What Martin Luther King Jr. would say about today’s immigration crisis and the proposed wall? Not so fast, Jim Harrington. Your assumption that King would be against the wall, and thus not against illegal immigration, cannot pass scrutiny. Clarence B. Jones, King’s former attorney and close advisor, in his 2008 book, “What Would Martin Say?” probably has the closest insights as to how King might’ve felt about illegal immigration.

King had been a big supporter of Cesar Chavez, the farmworkers organizer and who I believe was one of the earliest campaigners against open borders. Reverend Ralph Abernathy, King’s replacement at the Southern Christian Leadership Conference, marched with Chavez protesting illegal immigration and its suppressive effects on wages. Jones speculates that King would’ve attacked open borders, which allows untold numbers of illegal immigrants to flood across and take jobs done by Americans.

Jones imagines that King would’ve told groups like La Raza, “I find it offensive and insulting when you wave your Mexican flags … and compare yourself to civil rights demonstrators — black American citizens — who were denied their inalienable rights … entirely because of their skin color.”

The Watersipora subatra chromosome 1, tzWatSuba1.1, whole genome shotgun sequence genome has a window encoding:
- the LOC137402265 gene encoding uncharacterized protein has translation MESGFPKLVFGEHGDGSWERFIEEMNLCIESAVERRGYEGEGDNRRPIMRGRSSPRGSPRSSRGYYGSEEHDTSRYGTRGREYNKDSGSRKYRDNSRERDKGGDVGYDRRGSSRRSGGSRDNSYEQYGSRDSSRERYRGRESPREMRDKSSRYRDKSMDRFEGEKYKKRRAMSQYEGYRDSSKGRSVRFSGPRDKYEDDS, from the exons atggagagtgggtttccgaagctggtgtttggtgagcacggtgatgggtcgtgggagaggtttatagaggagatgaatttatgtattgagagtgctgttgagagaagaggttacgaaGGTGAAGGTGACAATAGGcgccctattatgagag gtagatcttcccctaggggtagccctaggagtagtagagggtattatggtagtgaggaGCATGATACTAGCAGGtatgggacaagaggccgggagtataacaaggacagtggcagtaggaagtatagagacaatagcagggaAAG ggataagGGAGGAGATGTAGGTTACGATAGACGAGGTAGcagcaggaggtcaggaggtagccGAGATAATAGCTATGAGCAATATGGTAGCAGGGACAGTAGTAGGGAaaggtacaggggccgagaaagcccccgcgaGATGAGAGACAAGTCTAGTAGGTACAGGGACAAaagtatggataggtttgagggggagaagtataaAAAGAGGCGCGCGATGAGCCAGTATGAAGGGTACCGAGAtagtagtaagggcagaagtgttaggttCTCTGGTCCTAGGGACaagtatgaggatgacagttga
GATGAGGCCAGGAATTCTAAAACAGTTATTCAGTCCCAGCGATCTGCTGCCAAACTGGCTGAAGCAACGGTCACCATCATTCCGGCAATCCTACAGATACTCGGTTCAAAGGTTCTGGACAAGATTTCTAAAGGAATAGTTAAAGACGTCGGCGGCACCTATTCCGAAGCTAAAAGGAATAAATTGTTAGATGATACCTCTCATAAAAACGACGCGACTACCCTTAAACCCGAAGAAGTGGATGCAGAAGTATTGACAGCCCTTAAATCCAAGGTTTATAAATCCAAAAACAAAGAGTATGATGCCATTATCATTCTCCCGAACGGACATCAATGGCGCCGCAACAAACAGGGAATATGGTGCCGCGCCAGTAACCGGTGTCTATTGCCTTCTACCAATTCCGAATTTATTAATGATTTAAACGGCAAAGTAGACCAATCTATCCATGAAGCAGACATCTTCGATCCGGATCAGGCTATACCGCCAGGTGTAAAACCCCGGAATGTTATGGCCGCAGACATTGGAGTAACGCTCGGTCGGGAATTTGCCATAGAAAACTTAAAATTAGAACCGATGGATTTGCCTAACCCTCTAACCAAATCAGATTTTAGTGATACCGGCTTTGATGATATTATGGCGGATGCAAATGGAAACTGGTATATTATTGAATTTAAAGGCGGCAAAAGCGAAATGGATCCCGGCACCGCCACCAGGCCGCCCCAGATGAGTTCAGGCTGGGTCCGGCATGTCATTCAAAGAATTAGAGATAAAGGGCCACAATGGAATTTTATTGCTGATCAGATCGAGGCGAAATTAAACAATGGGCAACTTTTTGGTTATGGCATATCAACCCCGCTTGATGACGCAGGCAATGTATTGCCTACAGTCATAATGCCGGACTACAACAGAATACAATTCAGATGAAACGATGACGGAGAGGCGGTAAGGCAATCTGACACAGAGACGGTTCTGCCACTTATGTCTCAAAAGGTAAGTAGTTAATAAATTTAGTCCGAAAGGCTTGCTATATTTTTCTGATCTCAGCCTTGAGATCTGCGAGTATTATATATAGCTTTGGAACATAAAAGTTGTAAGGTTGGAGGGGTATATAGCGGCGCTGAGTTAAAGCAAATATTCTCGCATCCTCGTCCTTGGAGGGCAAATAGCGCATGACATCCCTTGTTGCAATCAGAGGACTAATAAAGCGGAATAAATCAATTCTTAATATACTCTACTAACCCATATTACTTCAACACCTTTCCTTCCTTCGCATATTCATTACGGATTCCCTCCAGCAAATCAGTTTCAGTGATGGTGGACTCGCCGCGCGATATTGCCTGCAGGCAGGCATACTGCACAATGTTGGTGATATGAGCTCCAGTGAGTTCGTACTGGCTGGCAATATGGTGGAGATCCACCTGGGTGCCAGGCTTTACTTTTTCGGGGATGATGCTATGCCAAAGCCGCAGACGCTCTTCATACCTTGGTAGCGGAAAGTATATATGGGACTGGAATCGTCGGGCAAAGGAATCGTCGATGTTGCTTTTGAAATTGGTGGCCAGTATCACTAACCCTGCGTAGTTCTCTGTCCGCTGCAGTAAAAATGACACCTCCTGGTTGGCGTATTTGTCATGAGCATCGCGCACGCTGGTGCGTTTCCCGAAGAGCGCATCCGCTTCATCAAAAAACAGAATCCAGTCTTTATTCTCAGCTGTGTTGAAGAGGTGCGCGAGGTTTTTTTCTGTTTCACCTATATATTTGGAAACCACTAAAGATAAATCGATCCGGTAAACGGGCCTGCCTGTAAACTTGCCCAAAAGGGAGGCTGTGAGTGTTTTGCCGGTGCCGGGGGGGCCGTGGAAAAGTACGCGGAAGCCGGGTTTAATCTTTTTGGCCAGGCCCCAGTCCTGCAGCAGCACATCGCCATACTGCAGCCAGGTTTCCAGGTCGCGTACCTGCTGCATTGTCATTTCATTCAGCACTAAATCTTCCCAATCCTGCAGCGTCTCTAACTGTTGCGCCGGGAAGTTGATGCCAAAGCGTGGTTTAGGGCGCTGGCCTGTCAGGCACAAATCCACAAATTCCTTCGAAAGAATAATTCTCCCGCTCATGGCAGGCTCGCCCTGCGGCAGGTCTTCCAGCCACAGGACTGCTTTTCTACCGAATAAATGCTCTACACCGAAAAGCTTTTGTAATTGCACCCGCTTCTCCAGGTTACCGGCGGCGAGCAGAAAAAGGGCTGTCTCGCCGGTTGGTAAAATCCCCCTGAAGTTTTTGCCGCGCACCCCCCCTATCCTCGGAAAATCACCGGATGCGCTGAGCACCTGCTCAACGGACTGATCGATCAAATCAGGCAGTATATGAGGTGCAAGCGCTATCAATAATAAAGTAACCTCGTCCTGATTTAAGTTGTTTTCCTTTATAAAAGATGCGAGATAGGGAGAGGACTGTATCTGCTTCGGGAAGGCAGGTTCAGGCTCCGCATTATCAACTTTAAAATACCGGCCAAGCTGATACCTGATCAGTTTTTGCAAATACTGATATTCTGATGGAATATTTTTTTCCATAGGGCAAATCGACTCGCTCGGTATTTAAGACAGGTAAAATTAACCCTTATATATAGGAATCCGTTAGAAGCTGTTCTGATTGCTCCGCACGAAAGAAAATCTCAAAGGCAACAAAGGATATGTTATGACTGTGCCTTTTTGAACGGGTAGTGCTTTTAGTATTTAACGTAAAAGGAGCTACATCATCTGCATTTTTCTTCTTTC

Jones imagines that King would likely think that today’s real injustice is that the practical application of our immigration laws “favors those who have managed so far to evade arrest.” He believes that King would have criticized black leadership for supporting policies like sanctuary cities with this: “Before you make it easier for the unfortunate of other counties to come here, consider the cost of your actions on the less fortunate of the country whose constitution you’ve sworn to uphold.”

He would’ve recognized and cared about the effects that illegal immigration has had on black unemployment. If alive today, Jones believes that King would almost be entirely alone in that.

Joel Ramirez, Edinburg

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